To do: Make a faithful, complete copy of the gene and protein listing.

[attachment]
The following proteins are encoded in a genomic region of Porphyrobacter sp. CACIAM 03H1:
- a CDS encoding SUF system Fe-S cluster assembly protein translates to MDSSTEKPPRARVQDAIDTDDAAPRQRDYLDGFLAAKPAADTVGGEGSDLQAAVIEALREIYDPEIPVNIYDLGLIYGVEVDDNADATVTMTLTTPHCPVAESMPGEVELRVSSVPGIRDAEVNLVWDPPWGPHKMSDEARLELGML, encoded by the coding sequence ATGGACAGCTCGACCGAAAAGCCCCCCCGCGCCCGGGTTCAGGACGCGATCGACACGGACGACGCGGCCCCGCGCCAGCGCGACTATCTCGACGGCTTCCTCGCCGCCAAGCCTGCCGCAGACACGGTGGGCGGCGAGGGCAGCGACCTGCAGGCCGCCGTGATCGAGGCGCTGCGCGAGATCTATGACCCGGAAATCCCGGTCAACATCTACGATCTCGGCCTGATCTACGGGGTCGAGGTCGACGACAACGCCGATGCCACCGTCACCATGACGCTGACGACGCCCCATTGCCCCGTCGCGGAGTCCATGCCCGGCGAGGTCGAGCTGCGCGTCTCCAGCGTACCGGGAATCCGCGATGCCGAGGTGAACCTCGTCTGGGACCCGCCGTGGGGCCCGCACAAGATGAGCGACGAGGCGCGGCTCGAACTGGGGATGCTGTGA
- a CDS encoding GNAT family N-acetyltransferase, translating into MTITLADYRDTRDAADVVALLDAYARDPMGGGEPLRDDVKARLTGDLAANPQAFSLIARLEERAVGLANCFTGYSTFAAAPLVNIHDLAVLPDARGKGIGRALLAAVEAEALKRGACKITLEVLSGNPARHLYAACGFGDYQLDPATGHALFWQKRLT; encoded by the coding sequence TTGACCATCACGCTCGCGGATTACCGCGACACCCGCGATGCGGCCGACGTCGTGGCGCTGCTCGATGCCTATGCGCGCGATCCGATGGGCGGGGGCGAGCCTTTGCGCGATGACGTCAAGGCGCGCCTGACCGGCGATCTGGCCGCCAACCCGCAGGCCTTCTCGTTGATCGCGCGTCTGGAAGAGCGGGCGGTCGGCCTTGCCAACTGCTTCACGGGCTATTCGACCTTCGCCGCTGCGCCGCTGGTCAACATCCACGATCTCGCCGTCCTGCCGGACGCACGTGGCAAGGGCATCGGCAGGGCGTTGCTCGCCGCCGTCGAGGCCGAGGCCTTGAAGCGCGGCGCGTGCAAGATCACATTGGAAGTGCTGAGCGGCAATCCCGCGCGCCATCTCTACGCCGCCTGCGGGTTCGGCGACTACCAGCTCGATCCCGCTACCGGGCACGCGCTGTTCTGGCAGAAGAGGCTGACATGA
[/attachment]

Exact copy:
The following proteins are encoded in a genomic region of Porphyrobacter sp. CACIAM 03H1:
- a CDS encoding SUF system Fe-S cluster assembly protein translates to MDSSTEKPPRARVQDAIDTDDAAPRQRDYLDGFLAAKPAADTVGGEGSDLQAAVIEALREIYDPEIPVNIYDLGLIYGVEVDDNADATVTMTLTTPHCPVAESMPGEVELRVSSVPGIRDAEVNLVWDPPWGPHKMSDEARLELGML, encoded by the coding sequence ATGGACAGCTCGACCGAAAAGCCCCCCCGCGCCCGGGTTCAGGACGCGATCGACACGGACGACGCGGCCCCGCGCCAGCGCGACTATCTCGACGGCTTCCTCGCCGCCAAGCCTGCCGCAGACACGGTGGGCGGCGAGGGCAGCGACCTGCAGGCCGCCGTGATCGAGGCGCTGCGCGAGATCTATGACCCGGAAATCCCGGTCAACATCTACGATCTCGGCCTGATCTACGGGGTCGAGGTCGACGACAACGCCGATGCCACCGTCACCATGACGCTGACGACGCCCCATTGCCCCGTCGCGGAGTCCATGCCCGGCGAGGTCGAGCTGCGCGTCTCCAGCGTACCGGGAATCCGCGATGCCGAGGTGAACCTCGTCTGGGACCCGCCGTGGGGCCCGCACAAGATGAGCGACGAGGCGCGGCTCGAACTGGGGATGCTGTGA
- a CDS encoding GNAT family N-acetyltransferase, translating into MTITLADYRDTRDAADVVALLDAYARDPMGGGEPLRDDVKARLTGDLAANPQAFSLIARLEERAVGLANCFTGYSTFAAAPLVNIHDLAVLPDARGKGIGRALLAAVEAEALKRGACKITLEVLSGNPARHLYAACGFGDYQLDPATGHALFWQKRLT; encoded by the coding sequence TTGACCATCACGCTCGCGGATTACCGCGACACCCGCGATGCGGCCGACGTCGTGGCGCTGCTCGATGCCTATGCGCGCGATCCGATGGGCGGGGGCGAGCCTTTGCGCGATGACGTCAAGGCGCGCCTGACCGGCGATCTGGCCGCCAACCCGCAGGCCTTCTCGTTGATCGCGCGTCTGGAAGAGCGGGCGGTCGGCCTTGCCAACTGCTTCACGGGCTATTCGACCTTCGCCGCTGCGCCGCTGGTCAACATCCACGATCTCGCCGTCCTGCCGGACGCACGTGGCAAGGGCATCGGCAGGGCGTTGCTCGCCGCCGTCGAGGCCGAGGCCTTGAAGCGCGGCGCGTGCAAGATCACATTGGAAGTGCTGAGCGGCAATCCCGCGCGCCATCTCTACGCCGCCTGCGGGTTCGGCGACTACCAGCTCGATCCCGCTACCGGGCACGCGCTGTTCTGGCAGAAGAGGCTGACATGA